Effect of Multi-Component Program on Promoting Safety of Hospitalized Children

Document Type : Original Quantitative and Qualitative Research Paper


College of Public Health Sciences, Chulalongkorn University, Bangkok, Thailand


Background: The role of family caregivers in the promotion of safety for hospitalized children is an important issue in the area of safety improvement. However, there are limited studies related to innovative programs.
Aim: This study aimed to investigate the effects of a multi-component program on family caregiver’s knowledge and engagement in promoting safety.
Method: A quasi-experimental study was performed on 160 female family caregivers in two pediatric wards of two public hospitals in Thailand, in 2019. Participants were assigned into two groups of intervention (n=80) and control (n=80) through consecutive sampling. The program was developed based on the standardized guidelines of child patient safety. Participants were educated and trained. The participants’ knowledge and engagement were measured using validated questionnaires. An analysis of covariance (ANCOVA), controlling for some possible confounders, was performed to examine the effect of intervention.
Results: Family caregivers gained more knowledge after the implementation of the Multi-Component Program. They noticed if something was wrong and checked the administration of medication by nurses after the intervention. Engagement in promoting safety was enhanced in each domain. Mean±SD scores of three dimensions of Multi-Component Program including advocate to ask, report and response, and dimension monitoring were obtained at 4.61±0.26, 4.48±0.19, and 4.76±0.25, respectively. Moreover, the groups’ post-test scores of knowledge and engagement were significantly different (P<0.001) after adjusting the length of stay.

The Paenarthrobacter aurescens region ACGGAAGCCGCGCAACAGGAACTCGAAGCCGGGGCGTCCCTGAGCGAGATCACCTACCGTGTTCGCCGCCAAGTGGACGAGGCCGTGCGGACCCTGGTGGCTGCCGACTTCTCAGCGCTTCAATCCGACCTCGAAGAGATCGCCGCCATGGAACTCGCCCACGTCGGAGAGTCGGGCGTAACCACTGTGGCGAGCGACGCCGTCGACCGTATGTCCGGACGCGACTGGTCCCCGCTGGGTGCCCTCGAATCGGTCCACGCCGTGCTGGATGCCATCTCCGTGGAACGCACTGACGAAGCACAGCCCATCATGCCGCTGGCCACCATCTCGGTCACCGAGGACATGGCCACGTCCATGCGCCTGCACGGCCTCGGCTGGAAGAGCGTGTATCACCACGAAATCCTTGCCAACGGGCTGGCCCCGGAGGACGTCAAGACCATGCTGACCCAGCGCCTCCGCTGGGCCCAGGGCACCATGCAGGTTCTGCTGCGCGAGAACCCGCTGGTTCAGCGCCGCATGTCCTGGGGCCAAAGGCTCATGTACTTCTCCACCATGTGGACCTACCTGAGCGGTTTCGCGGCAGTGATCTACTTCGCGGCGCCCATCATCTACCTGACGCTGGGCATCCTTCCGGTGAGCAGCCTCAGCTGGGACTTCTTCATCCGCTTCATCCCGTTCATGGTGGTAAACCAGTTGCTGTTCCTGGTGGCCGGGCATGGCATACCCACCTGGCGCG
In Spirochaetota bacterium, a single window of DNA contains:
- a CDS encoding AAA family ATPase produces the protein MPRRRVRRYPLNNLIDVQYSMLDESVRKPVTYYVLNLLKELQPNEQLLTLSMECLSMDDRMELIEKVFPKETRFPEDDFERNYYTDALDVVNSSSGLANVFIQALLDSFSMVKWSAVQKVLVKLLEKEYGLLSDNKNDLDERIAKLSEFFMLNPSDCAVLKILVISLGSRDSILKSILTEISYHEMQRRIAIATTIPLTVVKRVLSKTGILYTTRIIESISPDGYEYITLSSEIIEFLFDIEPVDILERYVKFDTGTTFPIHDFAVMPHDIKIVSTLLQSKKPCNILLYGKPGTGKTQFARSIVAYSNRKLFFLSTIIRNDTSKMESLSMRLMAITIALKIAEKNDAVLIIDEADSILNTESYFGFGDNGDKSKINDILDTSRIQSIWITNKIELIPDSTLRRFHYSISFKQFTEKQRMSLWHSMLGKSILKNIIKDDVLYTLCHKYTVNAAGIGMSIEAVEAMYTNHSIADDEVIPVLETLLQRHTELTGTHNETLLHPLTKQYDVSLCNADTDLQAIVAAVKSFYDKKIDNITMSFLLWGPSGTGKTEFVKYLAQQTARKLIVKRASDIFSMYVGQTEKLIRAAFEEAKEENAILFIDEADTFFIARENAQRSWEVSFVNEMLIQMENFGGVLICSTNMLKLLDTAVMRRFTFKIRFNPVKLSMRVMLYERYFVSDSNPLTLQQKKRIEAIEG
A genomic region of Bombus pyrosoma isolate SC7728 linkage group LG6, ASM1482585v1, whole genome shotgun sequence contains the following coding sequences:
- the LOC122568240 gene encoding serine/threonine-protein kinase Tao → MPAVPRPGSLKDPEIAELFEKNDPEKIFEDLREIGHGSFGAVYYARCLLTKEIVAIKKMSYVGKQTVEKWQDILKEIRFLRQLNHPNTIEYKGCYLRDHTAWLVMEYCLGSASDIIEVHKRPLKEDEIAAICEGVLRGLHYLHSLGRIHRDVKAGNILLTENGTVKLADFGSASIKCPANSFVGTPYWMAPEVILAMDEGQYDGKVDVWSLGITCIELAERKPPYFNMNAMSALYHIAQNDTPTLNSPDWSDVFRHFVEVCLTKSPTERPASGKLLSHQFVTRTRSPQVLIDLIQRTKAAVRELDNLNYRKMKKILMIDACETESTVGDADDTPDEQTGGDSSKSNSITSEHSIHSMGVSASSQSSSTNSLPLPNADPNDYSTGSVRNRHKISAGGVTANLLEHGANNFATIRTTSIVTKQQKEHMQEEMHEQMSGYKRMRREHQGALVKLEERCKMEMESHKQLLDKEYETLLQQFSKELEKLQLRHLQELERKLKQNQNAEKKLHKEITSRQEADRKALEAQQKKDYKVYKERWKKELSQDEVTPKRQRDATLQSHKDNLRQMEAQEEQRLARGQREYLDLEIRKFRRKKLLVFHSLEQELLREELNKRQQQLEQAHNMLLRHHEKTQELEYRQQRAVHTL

Implications for Practice: The Leaflet, Poster, Talking, Video, and SMS program can enhance a family caregiver’s ability to take responsibility for children. The findings indicated the possible range of safety behaviors that family caregivers can perform during the childcare process. Healthcare providers should adopt this program as a part of child safety promotion in hospital settings.



Patient safety is defined as freedom from risk and harm to the patient through the processes of health care (1). Hospitalized children cannot decide about their own care due to their vulnerability to medical errors and harmful situations. The family caregivers take care of patient children and observe their symptoms as their representative. The roles and responsibilities of family caregivers are perceived as "arms and legs" to protect and prevent their own hospitalized children from harm (2, 3).